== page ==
Well, do your subs have speaker connections, as well as RCA/XLR jacks?
Then you can either chain them in between the amplifier and the speakers (using speaker cables)...
Plug them into the back of your preamp via the RCA/XLR connections.
Using the RCA/XLR connections will maintain full range sound to your speakers.
If you chain them in via speaker cables, most subs (you haven't specified what you have) will play the sub-bass and then pass the upper frequencies to your speakers.
If he uses the preamp to connect the sub off of an additional "main out" on the preamplifier, the speakers will still receive the full range sound from the amplifier. (the other "main out" from the preamp goes to the amplifier, which powers the speakers...)
If he uses the speaker connections and chains the subs in off the amplifier, I would expect the subwoofer to filter the signal. Subs get the bass, and then anything above the crossover point on the subwoofer amplifier should be sent to the speakers. (Meaning, the sub acts as an inline crossover. I am aware that not all subs do this, but most do.)
Just trying to clarify.....
I missed the part about you having 2 subs. Same answer, just use the Main 2 outputs, connect one to Main R, the other to Main L. This is your answer.
I have 4 complete systems, all have subwoofers. One system has an ARC LS 26, similar outputs (but not as nice!) as your Ref 10. I have 4 subs in my main system, two of them are Rythmik F25s.
@leog2015 I have a REF6 (now SE) and used to feed my Martin-Logan BL210 with a pair of single-end connectors, until I read a document that used to be up on the ARC website (that whole section has been taken done). After I did the impedence calculations, I switched to balenced interconnects and thought I heard a mild improvement. It was not dramatic. I will try to post the important part of the pdf, as I can not attach it here.
The Thorny Math of Impedance:
Nearly all ARC vacuum tube preamps are rated to drive a connected load (read amplifiers) of not less than 20,000 ohms (20K ohms). What does this mean? The output stage of a vacuum tube preamp has a high source impedance of (usually) several hundred ohms. Vacuum tubes, because of their inherently high internal resistance (known as impedance) compared to a transistor, are limited in their ability to supply current into a connected load. Solid state preamps, on the other hand, usually have a very low source impedance of< 100 ohms.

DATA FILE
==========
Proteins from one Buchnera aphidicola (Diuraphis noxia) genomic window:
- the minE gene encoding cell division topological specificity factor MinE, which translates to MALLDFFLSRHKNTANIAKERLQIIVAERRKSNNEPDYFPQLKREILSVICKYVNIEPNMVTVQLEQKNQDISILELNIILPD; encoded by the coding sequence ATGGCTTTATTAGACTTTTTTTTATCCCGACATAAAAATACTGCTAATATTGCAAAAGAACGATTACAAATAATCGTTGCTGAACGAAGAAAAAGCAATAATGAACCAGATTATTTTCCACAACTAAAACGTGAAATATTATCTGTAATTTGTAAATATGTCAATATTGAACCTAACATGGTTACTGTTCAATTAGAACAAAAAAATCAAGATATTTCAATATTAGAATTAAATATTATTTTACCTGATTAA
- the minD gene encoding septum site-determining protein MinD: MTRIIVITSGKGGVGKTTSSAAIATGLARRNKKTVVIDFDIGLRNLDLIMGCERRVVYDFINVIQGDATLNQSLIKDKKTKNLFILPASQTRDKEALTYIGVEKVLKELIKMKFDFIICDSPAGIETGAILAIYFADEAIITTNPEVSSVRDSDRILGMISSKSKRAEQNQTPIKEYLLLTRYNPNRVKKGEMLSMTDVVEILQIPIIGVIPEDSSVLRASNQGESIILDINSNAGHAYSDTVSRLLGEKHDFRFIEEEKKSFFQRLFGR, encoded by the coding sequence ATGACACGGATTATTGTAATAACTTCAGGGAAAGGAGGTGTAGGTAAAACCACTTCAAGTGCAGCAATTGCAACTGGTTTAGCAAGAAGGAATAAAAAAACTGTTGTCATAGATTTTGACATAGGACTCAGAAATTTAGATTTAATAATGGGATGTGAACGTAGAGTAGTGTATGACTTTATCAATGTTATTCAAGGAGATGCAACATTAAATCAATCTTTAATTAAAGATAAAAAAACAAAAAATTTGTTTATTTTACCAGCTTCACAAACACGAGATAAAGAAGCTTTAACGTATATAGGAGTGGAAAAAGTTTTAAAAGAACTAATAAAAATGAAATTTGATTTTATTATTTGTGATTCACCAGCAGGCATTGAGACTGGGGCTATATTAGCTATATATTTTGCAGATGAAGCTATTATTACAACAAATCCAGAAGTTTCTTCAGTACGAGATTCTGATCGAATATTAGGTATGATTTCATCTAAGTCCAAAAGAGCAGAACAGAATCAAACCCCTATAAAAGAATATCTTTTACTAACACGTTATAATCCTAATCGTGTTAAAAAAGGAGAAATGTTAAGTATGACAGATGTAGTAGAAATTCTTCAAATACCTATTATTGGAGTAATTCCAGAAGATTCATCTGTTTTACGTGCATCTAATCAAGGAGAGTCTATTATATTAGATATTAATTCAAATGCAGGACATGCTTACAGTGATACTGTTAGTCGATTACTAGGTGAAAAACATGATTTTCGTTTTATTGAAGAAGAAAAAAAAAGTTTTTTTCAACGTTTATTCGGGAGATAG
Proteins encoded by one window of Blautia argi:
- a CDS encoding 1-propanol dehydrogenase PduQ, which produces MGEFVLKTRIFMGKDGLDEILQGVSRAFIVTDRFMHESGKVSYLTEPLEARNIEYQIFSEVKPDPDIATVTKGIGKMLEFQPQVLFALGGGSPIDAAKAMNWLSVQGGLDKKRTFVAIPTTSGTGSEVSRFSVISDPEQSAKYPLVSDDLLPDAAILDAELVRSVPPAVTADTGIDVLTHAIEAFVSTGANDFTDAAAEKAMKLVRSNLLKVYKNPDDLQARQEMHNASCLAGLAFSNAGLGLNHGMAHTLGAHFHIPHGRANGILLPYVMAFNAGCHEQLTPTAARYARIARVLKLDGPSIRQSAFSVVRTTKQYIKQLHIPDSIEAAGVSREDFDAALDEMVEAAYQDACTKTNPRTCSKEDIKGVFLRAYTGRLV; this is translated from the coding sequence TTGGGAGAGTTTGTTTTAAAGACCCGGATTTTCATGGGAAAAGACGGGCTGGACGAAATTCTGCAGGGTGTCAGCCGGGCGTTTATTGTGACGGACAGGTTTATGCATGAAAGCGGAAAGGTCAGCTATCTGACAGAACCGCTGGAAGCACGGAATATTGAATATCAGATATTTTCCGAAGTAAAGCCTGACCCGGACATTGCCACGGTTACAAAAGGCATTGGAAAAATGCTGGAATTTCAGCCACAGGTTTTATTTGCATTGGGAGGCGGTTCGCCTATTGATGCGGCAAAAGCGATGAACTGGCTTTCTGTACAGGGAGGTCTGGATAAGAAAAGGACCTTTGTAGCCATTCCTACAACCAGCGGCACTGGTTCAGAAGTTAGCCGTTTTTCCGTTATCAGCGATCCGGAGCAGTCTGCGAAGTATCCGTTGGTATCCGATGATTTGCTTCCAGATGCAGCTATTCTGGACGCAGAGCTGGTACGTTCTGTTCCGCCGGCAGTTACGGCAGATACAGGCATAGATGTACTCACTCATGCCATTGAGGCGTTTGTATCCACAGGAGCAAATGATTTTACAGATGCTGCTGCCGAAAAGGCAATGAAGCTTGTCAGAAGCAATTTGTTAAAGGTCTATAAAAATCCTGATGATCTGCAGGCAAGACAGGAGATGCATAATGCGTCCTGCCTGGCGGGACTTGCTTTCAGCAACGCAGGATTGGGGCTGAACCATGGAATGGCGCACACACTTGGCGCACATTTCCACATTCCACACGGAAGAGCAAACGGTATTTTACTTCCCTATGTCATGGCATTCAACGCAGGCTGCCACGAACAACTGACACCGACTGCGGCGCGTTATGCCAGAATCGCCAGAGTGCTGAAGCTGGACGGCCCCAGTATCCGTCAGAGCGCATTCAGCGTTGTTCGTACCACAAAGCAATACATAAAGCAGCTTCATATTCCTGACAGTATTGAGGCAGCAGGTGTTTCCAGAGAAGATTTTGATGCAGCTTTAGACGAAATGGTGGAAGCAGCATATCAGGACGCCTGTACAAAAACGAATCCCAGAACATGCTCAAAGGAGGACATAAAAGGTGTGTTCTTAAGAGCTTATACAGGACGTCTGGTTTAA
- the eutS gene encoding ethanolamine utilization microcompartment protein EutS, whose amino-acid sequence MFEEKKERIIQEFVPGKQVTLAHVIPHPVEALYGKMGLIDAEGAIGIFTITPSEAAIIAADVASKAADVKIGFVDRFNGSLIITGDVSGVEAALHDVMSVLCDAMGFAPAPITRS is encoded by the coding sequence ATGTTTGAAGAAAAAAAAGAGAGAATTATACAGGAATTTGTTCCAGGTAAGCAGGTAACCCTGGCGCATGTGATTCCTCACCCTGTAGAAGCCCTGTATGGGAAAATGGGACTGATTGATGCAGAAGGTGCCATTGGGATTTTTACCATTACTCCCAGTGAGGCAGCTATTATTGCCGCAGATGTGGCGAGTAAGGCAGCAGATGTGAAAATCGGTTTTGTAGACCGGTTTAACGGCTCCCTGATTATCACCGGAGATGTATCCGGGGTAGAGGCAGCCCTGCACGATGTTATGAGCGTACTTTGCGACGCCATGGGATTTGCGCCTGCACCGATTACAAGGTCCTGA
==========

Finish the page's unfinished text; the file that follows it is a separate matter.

Now let's use a (tiny) bit of math to sort this out. When you connect more than one amplifier to a preamp, the loading on the preamp's output stage is considered in parallel.
That means each amplifier's input resistance (input impedance) is less than the individual load by some amount as expressed by the parallel resistance equation 1/ Z1 + 1 / Z2 = 1/ Z total, where Z = amplifier input impedance. An easy example: 100 Kohm+ 100 Kohm. Using the 1/X button on your kid's scientific calculator converts 100 Kohm to
.00001. Add .00001 + .00001 = .00002. Hit the 1/X key again and you have 50,000 ohms (SOK ohms). This is the
parallel impedance the preamplifier's output stage must drive.
Now let's take a real world example to see why adding a subwoofer or second amplifier to a vacuum tube preamp is problematic. The REFS SE is rated to drive not less than a 20K ohm load. A connected REF75 SE power amp presents the REFS SE with a 300 Kohm input impedance. Good so far. But say we connect a typical self-powered subwoofer to the second set of main outputs on the REFS SE. Our theoretical subwoofer has an input impedance of 20 K
ohm. Well, 20 Kohm is OK, right? Not so fast, audio tweaker! We must use the parallel resistance equation above: 1/ 300K ohm+ 1/ 20K ohm, or .000003333 + .00005 =.00005333. Hit 1/X and you have 18,750 ohms. This is below our minimum recommended load for the REFS SE.
It gets even worse: Many powered subwoofers have input impedances of 10K ohms. Plug this into the example above and your net parallel load on the REFSSE drops to 9677 ohms !
So what happens when you decrease the load driven by the preamp below its minimum specification? The extra current demand on the output stage softens dynamic impact and results in generally poorer sound as the vacuum tube output stage struggles to drive the low impedance of the parallel load of the two connected amplifiers. Luckily, this won't damage anything. But sound quality is why you purchased Audio Research products in the first place, right? - and we never want to hurt the sound quality!
Faced with the desire to add a subwoofer or second amplifier, what can you do? Check the specifications page of the manual of the amplifier or subwoofer you are interested in adding. (Audio Research provides the input impedance of our amplifiers in our owners' manuals and on our website.) Use the equation above to see if the gods of the high end smile upon you or smite you.
Good luck finding the input impedance specs on the speaker manufacturers' websites! Of six well-known subwoofer manufacturers' websites I visited, only one bothered to specify its sub's input impedance.
Nobody promised this was a hobby for the faint of heart...